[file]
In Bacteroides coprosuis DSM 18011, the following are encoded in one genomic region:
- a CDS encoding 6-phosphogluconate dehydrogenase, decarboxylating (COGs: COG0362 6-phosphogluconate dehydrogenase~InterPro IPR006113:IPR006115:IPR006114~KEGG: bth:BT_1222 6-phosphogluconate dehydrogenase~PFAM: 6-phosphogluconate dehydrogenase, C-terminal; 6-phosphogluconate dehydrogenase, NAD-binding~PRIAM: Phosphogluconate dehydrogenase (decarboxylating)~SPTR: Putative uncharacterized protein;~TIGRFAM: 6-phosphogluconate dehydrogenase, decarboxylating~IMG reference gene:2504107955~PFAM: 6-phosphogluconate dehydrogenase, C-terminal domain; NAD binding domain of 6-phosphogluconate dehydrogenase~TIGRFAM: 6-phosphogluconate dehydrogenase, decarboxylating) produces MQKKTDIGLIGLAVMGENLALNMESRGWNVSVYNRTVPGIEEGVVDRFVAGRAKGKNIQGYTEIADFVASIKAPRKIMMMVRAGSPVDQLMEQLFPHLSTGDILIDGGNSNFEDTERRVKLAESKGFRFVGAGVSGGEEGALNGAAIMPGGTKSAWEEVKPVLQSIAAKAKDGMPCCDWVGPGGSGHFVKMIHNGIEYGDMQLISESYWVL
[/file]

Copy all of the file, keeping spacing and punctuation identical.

In Bacteroides coprosuis DSM 18011, the following are encoded in one genomic region:
- a CDS encoding 6-phosphogluconate dehydrogenase, decarboxylating (COGs: COG0362 6-phosphogluconate dehydrogenase~InterPro IPR006113:IPR006115:IPR006114~KEGG: bth:BT_1222 6-phosphogluconate dehydrogenase~PFAM: 6-phosphogluconate dehydrogenase, C-terminal; 6-phosphogluconate dehydrogenase, NAD-binding~PRIAM: Phosphogluconate dehydrogenase (decarboxylating)~SPTR: Putative uncharacterized protein;~TIGRFAM: 6-phosphogluconate dehydrogenase, decarboxylating~IMG reference gene:2504107955~PFAM: 6-phosphogluconate dehydrogenase, C-terminal domain; NAD binding domain of 6-phosphogluconate dehydrogenase~TIGRFAM: 6-phosphogluconate dehydrogenase, decarboxylating) produces MQKKTDIGLIGLAVMGENLALNMESRGWNVSVYNRTVPGIEEGVVDRFVAGRAKGKNIQGYTEIADFVASIKAPRKIMMMVRAGSPVDQLMEQLFPHLSTGDILIDGGNSNFEDTERRVKLAESKGFRFVGAGVSGGEEGALNGAAIMPGGTKSAWEEVKPVLQSIAAKAKDGMPCCDWVGPGGSGHFVKMIHNGIEYGDMQLISESYWVL